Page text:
to Mormonism were very respectful of the religion he practice and not mocking
in any way. A far cry from most TV's shows and movies that reference
I always thought there must have been a Mormon connection with "Battlestar
Galactica." It's too bad good wholesome entertainment such as that
can't find a sufficient audience to be commercially successful. Maybe
Netflix can add those series to their offering.
This is a lazy and confused article that perhaps can be forgiven in light of Mr.
Bennett’s delight at seeing his not so concealed beliefs portrayed on
television.But his throwing under the bus of the terrific and far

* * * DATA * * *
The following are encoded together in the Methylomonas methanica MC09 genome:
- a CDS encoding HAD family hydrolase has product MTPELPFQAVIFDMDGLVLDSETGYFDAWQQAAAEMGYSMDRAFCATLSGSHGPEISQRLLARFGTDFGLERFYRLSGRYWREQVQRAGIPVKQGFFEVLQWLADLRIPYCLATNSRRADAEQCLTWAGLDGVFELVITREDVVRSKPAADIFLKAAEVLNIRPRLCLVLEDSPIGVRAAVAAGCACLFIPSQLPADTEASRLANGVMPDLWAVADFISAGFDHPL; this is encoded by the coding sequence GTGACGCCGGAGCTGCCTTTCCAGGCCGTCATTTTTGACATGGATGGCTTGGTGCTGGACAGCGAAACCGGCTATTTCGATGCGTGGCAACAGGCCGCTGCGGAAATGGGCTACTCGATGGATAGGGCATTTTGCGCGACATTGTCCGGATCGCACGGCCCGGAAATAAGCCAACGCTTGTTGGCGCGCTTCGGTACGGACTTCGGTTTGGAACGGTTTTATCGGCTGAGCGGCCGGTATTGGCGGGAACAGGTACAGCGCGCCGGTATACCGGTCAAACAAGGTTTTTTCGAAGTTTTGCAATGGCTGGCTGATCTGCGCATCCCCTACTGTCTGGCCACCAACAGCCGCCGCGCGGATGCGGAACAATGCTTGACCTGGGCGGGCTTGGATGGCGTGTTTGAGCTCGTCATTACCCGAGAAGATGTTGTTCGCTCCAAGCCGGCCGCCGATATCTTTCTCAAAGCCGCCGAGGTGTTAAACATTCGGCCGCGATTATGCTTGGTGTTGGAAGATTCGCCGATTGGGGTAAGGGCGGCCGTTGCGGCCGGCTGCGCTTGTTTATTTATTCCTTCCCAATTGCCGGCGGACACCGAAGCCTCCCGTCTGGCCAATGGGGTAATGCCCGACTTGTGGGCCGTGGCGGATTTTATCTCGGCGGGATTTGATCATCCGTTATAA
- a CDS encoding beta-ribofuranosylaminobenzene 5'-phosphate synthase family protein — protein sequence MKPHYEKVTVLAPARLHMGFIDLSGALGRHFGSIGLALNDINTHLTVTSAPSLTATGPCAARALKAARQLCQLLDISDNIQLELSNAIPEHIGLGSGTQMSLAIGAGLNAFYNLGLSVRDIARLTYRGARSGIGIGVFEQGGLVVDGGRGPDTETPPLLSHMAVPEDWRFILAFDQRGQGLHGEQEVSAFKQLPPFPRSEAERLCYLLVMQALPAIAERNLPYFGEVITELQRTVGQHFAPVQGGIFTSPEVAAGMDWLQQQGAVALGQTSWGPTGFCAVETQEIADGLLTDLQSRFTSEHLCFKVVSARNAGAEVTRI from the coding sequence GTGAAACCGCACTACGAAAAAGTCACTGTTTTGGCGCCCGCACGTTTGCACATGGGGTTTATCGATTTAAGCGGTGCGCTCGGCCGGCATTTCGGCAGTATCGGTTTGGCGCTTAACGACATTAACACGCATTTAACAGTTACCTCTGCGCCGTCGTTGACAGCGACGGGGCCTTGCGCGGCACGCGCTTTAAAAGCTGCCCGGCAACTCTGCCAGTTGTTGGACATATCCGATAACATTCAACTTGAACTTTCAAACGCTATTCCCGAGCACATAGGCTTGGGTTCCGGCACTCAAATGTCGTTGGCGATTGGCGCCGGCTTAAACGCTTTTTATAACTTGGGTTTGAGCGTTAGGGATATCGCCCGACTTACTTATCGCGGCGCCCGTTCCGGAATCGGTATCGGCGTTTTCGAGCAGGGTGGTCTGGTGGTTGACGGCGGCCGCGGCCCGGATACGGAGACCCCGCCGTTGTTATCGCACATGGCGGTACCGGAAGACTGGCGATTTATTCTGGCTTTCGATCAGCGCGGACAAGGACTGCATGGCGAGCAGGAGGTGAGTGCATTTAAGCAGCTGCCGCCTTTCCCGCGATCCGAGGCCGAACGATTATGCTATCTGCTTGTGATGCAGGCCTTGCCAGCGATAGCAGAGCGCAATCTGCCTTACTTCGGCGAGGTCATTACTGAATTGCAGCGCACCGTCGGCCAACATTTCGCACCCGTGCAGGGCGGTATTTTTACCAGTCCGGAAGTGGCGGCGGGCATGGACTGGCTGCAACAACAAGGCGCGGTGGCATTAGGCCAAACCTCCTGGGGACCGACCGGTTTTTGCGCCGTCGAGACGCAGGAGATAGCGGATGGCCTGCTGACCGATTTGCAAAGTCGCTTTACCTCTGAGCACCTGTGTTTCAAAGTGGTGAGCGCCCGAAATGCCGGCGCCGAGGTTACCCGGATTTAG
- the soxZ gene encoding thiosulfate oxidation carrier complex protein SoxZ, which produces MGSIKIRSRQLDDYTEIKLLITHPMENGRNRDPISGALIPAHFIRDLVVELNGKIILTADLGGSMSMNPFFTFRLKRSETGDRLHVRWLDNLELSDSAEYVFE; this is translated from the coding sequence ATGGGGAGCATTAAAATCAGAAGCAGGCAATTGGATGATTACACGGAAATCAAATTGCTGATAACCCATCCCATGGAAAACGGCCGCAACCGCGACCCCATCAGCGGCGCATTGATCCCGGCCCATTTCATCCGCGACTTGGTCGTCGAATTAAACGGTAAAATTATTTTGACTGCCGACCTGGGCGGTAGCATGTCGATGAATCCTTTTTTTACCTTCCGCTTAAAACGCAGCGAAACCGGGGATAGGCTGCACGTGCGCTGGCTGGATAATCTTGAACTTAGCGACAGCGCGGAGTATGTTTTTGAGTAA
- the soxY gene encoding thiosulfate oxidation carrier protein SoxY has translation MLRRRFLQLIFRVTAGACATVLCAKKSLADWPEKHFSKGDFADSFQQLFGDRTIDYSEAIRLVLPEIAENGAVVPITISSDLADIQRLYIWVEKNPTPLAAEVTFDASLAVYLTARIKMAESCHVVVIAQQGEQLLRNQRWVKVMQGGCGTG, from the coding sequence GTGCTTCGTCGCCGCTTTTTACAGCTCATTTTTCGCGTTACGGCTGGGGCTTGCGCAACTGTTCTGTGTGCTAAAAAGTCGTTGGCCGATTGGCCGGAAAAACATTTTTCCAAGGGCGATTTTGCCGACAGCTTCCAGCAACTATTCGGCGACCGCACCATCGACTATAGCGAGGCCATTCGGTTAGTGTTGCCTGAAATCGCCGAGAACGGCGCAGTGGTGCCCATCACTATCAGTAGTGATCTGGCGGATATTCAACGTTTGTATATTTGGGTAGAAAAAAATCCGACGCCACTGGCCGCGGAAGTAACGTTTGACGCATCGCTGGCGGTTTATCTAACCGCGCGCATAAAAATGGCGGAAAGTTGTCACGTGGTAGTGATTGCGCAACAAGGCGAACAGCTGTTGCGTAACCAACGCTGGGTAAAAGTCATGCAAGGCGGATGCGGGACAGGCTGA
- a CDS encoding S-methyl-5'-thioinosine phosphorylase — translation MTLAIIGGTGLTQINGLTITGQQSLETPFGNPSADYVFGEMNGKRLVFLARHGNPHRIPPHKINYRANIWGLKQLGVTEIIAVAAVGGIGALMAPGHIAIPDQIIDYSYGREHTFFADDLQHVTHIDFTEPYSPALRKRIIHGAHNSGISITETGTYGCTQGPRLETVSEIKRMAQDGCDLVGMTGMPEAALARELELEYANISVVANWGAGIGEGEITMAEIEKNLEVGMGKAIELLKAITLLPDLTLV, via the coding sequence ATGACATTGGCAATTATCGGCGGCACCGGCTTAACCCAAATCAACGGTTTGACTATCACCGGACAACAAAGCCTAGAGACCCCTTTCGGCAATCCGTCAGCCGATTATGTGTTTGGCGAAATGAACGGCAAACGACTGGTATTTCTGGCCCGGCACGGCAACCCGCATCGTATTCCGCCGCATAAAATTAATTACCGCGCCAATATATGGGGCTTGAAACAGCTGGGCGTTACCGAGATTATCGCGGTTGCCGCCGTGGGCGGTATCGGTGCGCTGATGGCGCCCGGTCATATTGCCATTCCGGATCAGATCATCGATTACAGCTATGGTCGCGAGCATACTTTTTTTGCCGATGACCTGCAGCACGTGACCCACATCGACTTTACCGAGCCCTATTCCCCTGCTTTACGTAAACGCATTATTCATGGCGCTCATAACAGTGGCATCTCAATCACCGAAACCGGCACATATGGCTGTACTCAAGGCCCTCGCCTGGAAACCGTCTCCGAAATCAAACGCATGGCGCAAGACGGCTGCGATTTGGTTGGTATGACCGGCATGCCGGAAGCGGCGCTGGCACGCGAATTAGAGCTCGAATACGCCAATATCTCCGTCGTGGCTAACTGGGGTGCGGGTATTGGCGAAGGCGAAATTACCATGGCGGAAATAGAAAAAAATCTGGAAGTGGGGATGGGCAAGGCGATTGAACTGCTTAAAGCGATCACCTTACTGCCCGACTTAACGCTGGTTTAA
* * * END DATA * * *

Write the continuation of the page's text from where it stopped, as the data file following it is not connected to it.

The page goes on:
superior reboot of what was originally a campy imitation of the George Lucas
franchise is inexcusable. First, Jim is either completely unfamiliar
with the BSG reboot or he’s confused on the definition of
‘nihilism’ (see definition). The reboot was steeped in religious
themes and was anything but meaningless (he certainly missed the finale if he
thinks otherwise). I suspect his confusion comes from the common misconception
of conflating ‘gritty & realistic’ with nihilistic.I
can understand anyone with G or PG sensibilities being turned off by the TV MA
realities portrayed in the reboot, but in its four year run it was the most
topical and meaningful show on the air (dealing with such relevant topics as
terrorism, torture, privacy, government authority… the list is long). Granted my recollection is through the eyes of a young child, but I
recall nothing socially or morally relevant in the cheesy original series.
Magnum P.I. - Enough said.